“Silviculture” is the science and practice of perpetuating forests by growing trees on a large scale (that is, not a single tree, but rather growing whole “stands” of trees).  Different methods of growing timber stands can be divided into “selection” and “even aged” methods.  In selection harvesting, individual trees or small groups (up to 2 ½ acres) of trees are cut.  New trees are established by natural seeding into the openings created by this cutting, maintaining a forest that is a mix of trees of different age and size classes.  In even aged harvesting, trees are removed in larger areas (typically 15 to 20 acres) so that a new stand of trees that are all about the same age is created.  Foresters often plant trees to create these new stands, although seeding by trees left for that purpose is possible.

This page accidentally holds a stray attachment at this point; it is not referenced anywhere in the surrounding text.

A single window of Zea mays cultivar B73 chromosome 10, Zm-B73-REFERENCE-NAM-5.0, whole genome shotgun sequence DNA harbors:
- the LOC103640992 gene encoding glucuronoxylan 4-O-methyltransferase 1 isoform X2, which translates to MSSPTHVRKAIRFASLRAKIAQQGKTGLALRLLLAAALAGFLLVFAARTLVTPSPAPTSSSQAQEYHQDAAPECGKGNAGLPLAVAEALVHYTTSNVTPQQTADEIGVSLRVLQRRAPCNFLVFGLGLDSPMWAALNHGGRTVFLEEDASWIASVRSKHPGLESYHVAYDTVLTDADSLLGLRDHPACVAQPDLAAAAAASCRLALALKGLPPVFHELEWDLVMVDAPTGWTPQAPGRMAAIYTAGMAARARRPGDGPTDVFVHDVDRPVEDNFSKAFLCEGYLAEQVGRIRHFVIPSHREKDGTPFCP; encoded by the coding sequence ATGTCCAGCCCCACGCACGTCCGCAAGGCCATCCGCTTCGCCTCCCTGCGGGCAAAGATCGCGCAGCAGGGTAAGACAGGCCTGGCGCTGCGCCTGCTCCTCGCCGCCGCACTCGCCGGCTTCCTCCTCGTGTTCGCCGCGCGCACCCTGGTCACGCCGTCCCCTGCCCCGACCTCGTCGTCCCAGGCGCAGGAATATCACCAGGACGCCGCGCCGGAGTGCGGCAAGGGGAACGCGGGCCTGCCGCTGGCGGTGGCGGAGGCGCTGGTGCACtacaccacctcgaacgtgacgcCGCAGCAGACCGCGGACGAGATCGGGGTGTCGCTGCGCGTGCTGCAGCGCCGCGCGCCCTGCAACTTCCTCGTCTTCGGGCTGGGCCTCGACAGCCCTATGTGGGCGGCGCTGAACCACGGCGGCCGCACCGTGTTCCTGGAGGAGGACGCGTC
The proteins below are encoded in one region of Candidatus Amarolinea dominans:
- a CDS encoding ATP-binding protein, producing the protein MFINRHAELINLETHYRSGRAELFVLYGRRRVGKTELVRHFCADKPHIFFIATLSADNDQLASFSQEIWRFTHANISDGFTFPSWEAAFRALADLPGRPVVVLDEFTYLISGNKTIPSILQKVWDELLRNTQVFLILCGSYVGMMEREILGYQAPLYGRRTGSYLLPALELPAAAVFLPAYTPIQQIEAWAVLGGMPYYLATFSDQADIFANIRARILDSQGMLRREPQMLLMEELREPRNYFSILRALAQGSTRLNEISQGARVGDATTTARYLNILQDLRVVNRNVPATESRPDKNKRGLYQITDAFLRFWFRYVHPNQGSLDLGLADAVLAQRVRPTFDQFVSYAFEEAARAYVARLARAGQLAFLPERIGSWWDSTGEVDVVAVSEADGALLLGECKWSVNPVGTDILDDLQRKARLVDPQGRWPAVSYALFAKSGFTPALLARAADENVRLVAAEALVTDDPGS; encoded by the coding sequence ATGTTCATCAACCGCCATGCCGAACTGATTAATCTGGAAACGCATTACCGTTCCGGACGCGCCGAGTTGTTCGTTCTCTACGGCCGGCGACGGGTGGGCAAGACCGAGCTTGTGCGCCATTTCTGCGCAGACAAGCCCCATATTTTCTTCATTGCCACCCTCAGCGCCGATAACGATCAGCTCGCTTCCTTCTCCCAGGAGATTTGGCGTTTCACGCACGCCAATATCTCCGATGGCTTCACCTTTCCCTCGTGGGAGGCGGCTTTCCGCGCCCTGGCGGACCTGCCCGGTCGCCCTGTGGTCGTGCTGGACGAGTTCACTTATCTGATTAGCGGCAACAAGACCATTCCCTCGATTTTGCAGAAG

Other cutting methods, such as commercial thinning of trees to improve spacing and maintain growth, and “sanitation-salvage” harvesting of dead, dying, and diseased trees, are considered “intermediate” or maintenance harvests, not designed to establish a new timber stand.

The following table provides a brief description of the attributes of different silvicultural methods:


Attribute Single Tree Selection Group Selection Seed Tree Shelterwood Clearcut
Ease of establishment of new trees Difficult Difficult Varied w/ natural regen; good if planted Varied w/ natural regen; good if planted Good
Site Prep Needed? None None Usually Usually Usually
$$ invested Little Little Moderate Moderate High
Short term disturbance Low Moderate Mod to high Mod to high High
Long-term disturbance Moderate Moderate Low Low Low
Roads needed High High Moderate Moderate Moderate
Utilized in CA? Often Seldom Seldom Seldom Often
Control of growth factors (spacing) None Little Good if planted Good if planted Good


A downloadable PDF of the Intro to Silviculture page is available by clicking here